QSL History

QSL paths for K2BSA can be a bit trying since most operations are conducted by others who have used the call sign in support of a Scouting event. Effective July 2011, all approved K2BSA operations also have submitted their QSL contact information. That information is posted on the QSL Paths page.

Also, effective January 2012, K2BSA established a Logbook of the World account and is uploading all ADIF logbook files that are forwarded from the K2BSA operating events. Of course, the operator must log all the contacts and then forward the file for this to work.

K2BSA Jamboree logbooks for 2013, 2017, and 2023 are available on Logbook of the World. The NA1WJ World Scout 2019 Jamboree logbook is also available on Logbook of the World.

Here are a few QSL cards found in the National Scouting Museum archives as well as a few recent ones.

Here’s a very early one from the Boys’ Life Radio Club.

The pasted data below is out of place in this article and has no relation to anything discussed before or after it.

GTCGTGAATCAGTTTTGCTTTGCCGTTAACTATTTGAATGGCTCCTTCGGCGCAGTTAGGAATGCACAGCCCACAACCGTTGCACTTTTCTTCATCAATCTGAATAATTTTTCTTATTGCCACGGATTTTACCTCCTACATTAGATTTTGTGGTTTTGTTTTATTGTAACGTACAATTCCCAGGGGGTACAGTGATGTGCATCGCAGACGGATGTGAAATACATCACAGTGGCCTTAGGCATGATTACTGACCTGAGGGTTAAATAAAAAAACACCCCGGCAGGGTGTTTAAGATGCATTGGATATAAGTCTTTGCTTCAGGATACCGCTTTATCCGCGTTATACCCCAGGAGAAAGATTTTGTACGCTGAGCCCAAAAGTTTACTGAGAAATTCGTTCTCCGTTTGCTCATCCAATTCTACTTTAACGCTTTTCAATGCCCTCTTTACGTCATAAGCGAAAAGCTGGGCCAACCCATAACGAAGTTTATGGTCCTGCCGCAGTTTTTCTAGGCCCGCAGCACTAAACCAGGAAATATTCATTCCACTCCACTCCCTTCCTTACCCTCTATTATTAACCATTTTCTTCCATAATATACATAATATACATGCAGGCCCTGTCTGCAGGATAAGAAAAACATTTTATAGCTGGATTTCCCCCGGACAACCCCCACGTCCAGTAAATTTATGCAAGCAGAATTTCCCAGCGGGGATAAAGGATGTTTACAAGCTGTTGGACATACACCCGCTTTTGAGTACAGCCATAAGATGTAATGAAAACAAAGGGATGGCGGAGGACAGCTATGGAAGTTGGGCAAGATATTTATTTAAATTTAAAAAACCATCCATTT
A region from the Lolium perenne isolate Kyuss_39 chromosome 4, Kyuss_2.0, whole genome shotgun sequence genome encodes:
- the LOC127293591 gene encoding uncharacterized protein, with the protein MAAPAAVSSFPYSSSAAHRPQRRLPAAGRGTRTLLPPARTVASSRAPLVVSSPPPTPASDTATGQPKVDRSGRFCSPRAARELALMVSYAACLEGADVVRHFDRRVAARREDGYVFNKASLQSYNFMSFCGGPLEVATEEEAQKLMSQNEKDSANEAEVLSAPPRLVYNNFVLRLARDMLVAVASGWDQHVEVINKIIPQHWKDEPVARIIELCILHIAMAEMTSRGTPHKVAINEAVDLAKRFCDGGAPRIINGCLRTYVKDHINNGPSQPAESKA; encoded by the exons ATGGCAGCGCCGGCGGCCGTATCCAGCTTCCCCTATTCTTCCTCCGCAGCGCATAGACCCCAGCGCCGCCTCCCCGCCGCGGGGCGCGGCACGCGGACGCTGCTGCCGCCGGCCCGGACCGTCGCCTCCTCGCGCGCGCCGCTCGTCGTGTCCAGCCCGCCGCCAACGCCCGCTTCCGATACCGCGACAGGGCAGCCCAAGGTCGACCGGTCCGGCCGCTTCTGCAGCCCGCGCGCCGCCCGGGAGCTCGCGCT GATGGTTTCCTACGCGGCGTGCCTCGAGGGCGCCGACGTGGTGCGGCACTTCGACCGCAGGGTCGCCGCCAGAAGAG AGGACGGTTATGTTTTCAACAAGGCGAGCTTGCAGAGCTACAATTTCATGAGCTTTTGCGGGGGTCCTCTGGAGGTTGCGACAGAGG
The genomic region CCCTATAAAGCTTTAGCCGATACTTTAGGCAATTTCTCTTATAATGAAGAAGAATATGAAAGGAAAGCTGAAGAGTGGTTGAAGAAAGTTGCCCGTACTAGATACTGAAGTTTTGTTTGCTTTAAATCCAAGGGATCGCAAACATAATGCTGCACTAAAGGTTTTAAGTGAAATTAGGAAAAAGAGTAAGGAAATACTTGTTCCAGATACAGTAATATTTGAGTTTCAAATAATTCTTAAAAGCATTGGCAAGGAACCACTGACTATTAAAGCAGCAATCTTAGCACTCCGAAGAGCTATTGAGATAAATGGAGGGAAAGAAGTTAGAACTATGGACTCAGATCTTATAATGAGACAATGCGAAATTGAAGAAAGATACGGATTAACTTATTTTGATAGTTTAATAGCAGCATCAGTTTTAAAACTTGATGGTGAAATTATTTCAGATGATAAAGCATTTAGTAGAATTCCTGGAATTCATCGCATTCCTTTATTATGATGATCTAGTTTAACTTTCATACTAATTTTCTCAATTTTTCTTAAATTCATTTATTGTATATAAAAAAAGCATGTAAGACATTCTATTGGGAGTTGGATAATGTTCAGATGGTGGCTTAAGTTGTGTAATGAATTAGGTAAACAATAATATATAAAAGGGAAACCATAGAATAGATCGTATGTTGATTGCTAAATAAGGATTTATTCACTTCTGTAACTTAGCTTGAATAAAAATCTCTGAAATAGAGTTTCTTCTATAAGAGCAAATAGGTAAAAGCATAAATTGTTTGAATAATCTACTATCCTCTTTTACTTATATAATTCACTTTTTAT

Boys' Life QSL from the 1950s or 1960s
Boys’ Life Radio Club QSL Card — 1950s or 1960s

And here’s a flyer/poster for the Boys’ Life Radio Club.

And this is a certificate for Logged All States from the club.

Gary Wilson, K2GW, has sifted through many sources to find still more QSL cards. You can find the Jamboree cards at Jamboree QSL History. Here are the cards he’s found for the BSA HQ operations. Quote: “Here are the QSL cards I found for BSA HQ. As Walter Maxwell recalled, the K2BSA callsign only came into play in 1971. Before that, the K2BFW Boy’s Life Radio Club call was used. Initially used at Schiff, when the Johnston Museum opened in New Brunswick circa 1960 (I actually visited it in 1962 and since 1979 live about 10 miles from its site), the K2BFW station was built there. The earliest QSL card I have found is a post card reprinted as a QSL card and then further rubber stamped for1962 JOTA. When looking at old QSL cards the absence of zip codes (circa 1964) and use of MC and GMT can help date them. The 1970 JOTA card is a “two fer” . The back side is a regular QSL card, but the front is fore runner of the JOTA contact cards we give to Scouts”

You can read the early history of the BSA HQ amateur radio operations at K2BSA Station.


Here’s the 1969 Radio Club special edition for Jamboree on the Air.

1969 Boys’ Life Radio Club Front